Saturday, May 21, 2005

His son was eight months old

He came in looking for books in Arabic, or maybe something on Anwar Sadat. We had no Arabic, but I found him a book on Sadat, and we started to talk. He was visiting friends in the area, thinking of moving here, starting a small business. He has a convenience store in Sacramento, downtown, in the hood. Didn't think a convenience store would do well here, in our town of 1400 people, and I told him he was probably right. He was born in Egypt, his father Egyptian, his mother from Scotland, and came to the US as a 17 year old some 12 years ago. "I want a better life for my son" he told me, and showed me a photo of the baby, 8 months old, named Aly (not, he said, Ali). He'd had a hard time growing up in Egypt, Muslim at a Catholic school, half "white" amongst the full Egyptians. They made fun of his light skin, his light hair. But his father was a general, his uncle a chemical engineer. We talked about the Koran, about Israel, about having children and how quickly they grow up. "These wars, they are terrible" he said. I agreed, and wished him well. In Sacramento, after 9/11, customers came to his store and yelled at him. "They call me sandnigger. They call me towel head. But I am quiet." His bright eyed son stared up at me from the photograph. "I'm sorry, " I said. "Oh, it is nothing" said he. And he told me that recently scientists found the stars made sounds, like knock, knock, knock. He showed me patterns, knocking on a bookshelf. In the Koran, he said, it talks of the knocking stars. For centuries the wise people didn't know what this meant--but now! How can you say this is not true? I smiled in a certain delight, and wished him well as he went out into the sunlight.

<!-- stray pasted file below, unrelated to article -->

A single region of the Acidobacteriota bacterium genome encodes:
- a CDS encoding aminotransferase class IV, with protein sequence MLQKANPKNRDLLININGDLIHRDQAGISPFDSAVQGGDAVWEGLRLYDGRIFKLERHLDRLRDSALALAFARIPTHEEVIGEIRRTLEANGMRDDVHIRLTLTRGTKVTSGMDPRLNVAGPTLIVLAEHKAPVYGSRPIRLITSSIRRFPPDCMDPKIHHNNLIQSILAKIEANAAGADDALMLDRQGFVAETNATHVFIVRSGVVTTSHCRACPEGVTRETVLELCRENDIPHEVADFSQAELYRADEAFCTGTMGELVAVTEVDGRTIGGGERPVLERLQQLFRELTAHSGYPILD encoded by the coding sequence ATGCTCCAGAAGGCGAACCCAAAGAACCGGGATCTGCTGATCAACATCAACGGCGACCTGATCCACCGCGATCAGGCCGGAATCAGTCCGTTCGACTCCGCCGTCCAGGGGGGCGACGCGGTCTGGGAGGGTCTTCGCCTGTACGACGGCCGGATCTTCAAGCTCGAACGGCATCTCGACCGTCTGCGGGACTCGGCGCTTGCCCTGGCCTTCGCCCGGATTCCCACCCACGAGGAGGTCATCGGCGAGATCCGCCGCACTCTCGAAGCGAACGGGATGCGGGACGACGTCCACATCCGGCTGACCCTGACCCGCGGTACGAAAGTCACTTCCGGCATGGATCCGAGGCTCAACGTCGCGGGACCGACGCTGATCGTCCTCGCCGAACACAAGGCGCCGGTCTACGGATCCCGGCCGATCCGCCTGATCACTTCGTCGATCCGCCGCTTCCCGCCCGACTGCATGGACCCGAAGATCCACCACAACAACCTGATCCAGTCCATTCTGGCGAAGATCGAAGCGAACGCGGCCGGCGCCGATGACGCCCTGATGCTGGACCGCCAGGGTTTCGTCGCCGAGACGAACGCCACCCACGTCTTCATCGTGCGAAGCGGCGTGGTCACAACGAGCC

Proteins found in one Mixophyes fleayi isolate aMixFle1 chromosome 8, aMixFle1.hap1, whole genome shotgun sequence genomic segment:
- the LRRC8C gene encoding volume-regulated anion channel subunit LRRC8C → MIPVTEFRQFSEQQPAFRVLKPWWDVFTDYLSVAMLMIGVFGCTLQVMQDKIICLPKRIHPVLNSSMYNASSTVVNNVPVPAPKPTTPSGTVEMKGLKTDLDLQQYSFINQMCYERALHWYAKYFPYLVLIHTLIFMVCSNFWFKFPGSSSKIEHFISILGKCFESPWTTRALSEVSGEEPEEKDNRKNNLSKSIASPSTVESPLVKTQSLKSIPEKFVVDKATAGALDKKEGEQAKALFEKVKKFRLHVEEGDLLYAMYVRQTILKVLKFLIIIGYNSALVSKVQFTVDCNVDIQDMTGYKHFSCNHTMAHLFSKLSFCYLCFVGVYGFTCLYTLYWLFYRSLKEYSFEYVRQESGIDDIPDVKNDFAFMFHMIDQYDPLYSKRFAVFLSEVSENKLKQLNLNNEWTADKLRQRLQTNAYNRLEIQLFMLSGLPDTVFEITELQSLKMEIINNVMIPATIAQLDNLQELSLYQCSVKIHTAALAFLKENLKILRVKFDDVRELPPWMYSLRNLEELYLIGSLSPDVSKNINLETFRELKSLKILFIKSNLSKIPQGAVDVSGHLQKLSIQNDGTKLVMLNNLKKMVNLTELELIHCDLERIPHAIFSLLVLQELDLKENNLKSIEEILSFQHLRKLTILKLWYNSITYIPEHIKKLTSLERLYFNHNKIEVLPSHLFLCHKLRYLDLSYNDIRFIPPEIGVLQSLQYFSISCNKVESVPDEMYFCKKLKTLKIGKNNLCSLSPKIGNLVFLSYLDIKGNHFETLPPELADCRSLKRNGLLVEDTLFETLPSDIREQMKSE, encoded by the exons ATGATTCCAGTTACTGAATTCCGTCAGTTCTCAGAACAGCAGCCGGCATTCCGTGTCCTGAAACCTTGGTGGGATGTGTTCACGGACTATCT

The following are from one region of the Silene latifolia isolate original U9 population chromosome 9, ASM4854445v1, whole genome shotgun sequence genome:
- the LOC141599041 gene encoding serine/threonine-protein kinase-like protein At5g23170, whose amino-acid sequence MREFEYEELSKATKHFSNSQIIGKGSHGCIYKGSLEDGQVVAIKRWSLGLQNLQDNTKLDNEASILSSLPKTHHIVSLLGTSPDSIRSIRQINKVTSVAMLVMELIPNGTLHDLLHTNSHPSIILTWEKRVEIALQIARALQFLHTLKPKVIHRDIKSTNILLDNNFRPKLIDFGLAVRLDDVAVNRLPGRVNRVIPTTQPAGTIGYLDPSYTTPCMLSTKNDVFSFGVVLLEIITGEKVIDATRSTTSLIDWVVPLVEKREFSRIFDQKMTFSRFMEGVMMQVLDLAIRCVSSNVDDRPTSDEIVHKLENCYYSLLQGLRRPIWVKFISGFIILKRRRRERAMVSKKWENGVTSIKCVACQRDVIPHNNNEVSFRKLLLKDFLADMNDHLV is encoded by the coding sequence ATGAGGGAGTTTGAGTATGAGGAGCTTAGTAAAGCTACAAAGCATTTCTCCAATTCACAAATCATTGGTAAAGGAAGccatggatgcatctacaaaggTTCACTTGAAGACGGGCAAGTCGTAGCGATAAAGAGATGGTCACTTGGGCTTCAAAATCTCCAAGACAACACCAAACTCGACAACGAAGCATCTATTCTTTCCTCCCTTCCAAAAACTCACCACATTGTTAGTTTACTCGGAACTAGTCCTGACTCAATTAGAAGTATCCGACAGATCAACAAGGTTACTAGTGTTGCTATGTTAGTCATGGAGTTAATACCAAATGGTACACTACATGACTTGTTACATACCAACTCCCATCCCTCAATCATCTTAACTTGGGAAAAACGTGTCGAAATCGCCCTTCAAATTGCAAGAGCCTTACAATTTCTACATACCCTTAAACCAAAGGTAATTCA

Blogger Doaa Samir said...

I came upon ur blog & I like these encounters with Ali’s father & the poor artist whose story touched me highly.
I think meeting different people sometimes opens new windows in one’s mind, brings up various thoughts & hidden feelings. And it may turns into a far bright memory although it has no roots & it does not take time. It happens just like that.
I do believe that. I love observing ordinary people with such a reflective look & writing down my reflections that always get further.
But I couldn’t hear ur voice as u didn’t interact with the experience fully.
I hope u’ll edit ur profile soon.
I’m glad to pass by ur blog

8:24 AM, May 26, 2005  

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